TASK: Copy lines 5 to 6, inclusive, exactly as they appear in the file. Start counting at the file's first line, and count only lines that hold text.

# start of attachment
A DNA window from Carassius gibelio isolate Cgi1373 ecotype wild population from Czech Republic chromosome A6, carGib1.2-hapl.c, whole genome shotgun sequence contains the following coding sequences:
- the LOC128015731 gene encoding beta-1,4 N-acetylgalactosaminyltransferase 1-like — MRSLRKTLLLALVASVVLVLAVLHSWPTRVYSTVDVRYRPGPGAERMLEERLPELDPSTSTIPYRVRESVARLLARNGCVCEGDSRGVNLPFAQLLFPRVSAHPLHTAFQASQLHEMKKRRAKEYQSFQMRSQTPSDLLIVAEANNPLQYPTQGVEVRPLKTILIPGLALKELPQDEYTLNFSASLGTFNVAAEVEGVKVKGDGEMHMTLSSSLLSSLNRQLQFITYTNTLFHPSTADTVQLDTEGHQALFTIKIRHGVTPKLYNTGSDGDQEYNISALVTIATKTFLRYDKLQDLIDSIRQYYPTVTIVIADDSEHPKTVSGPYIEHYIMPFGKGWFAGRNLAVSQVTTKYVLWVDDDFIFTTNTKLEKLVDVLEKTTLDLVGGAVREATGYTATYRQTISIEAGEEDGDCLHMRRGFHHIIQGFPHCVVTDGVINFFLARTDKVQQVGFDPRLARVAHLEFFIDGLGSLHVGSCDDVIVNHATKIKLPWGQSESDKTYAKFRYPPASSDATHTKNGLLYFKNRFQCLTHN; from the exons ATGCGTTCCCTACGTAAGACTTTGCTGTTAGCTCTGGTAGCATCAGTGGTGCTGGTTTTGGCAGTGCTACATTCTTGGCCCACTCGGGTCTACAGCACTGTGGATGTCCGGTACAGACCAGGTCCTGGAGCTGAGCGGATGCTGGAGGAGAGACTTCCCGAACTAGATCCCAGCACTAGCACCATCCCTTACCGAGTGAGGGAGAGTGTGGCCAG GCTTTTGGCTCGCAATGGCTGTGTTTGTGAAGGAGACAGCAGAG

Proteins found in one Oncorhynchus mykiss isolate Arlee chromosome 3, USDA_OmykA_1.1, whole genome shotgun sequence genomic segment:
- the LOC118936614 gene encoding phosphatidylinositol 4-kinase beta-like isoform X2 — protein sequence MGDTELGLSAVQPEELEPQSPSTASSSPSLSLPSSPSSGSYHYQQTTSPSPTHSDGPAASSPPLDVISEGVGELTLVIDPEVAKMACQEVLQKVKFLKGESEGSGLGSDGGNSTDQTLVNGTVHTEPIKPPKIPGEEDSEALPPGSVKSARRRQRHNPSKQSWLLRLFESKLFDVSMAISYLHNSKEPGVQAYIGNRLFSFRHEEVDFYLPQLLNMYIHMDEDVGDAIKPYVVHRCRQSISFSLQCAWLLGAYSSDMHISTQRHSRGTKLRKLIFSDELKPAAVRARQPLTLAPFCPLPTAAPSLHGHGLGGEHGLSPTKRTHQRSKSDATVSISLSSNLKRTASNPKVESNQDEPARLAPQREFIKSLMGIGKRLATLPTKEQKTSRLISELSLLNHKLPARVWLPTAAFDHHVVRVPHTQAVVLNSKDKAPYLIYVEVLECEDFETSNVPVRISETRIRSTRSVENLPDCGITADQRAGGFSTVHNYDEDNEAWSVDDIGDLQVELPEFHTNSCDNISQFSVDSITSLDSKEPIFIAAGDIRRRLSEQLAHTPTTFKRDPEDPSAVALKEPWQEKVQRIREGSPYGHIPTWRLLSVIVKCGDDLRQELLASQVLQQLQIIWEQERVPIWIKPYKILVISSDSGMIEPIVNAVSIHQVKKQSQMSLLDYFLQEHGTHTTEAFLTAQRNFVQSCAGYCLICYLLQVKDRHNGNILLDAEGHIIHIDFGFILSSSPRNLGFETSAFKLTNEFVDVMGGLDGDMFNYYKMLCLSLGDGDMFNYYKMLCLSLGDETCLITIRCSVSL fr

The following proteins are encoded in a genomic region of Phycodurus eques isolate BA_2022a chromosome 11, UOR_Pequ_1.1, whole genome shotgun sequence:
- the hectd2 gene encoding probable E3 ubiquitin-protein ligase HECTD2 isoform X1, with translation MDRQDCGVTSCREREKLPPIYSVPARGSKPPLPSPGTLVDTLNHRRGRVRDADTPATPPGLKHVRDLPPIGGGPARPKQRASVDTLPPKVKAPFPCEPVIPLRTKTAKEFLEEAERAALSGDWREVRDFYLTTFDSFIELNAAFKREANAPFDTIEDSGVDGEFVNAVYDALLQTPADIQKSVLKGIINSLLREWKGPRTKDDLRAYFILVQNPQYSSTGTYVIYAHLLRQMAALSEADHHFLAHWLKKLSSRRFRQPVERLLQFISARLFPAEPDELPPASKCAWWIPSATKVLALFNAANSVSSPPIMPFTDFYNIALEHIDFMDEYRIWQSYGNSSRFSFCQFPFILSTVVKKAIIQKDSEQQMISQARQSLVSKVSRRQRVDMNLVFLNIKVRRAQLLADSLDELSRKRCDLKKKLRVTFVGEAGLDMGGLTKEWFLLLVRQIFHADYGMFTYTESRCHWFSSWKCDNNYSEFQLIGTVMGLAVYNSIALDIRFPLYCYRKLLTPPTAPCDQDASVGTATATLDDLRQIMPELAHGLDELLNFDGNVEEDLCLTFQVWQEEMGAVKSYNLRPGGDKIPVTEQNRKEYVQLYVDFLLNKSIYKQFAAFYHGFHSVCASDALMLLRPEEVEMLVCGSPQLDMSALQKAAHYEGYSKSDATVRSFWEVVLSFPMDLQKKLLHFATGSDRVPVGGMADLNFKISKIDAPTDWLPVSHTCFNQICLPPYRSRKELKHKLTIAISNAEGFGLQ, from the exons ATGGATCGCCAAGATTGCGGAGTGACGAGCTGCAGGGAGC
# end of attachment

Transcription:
The following proteins are encoded in a genomic region of Phycodurus eques isolate BA_2022a chromosome 11, UOR_Pequ_1.1, whole genome shotgun sequence:
- the hectd2 gene encoding probable E3 ubiquitin-protein ligase HECTD2 isoform X1, with translation MDRQDCGVTSCREREKLPPIYSVPARGSKPPLPSPGTLVDTLNHRRGRVRDADTPATPPGLKHVRDLPPIGGGPARPKQRASVDTLPPKVKAPFPCEPVIPLRTKTAKEFLEEAERAALSGDWREVRDFYLTTFDSFIELNAAFKREANAPFDTIEDSGVDGEFVNAVYDALLQTPADIQKSVLKGIINSLLREWKGPRTKDDLRAYFILVQNPQYSSTGTYVIYAHLLRQMAALSEADHHFLAHWLKKLSSRRFRQPVERLLQFISARLFPAEPDELPPASKCAWWIPSATKVLALFNAANSVSSPPIMPFTDFYNIALEHIDFMDEYRIWQSYGNSSRFSFCQFPFILSTVVKKAIIQKDSEQQMISQARQSLVSKVSRRQRVDMNLVFLNIKVRRAQLLADSLDELSRKRCDLKKKLRVTFVGEAGLDMGGLTKEWFLLLVRQIFHADYGMFTYTESRCHWFSSWKCDNNYSEFQLIGTVMGLAVYNSIALDIRFPLYCYRKLLTPPTAPCDQDASVGTATATLDDLRQIMPELAHGLDELLNFDGNVEEDLCLTFQVWQEEMGAVKSYNLRPGGDKIPVTEQNRKEYVQLYVDFLLNKSIYKQFAAFYHGFHSVCASDALMLLRPEEVEMLVCGSPQLDMSALQKAAHYEGYSKSDATVRSFWEVVLSFPMDLQKKLLHFATGSDRVPVGGMADLNFKISKIDAPTDWLPVSHTCFNQICLPPYRSRKELKHKLTIAISNAEGFGLQ, from the exons ATGGATCGCCAAGATTGCGGAGTGACGAGCTGCAGGGAGC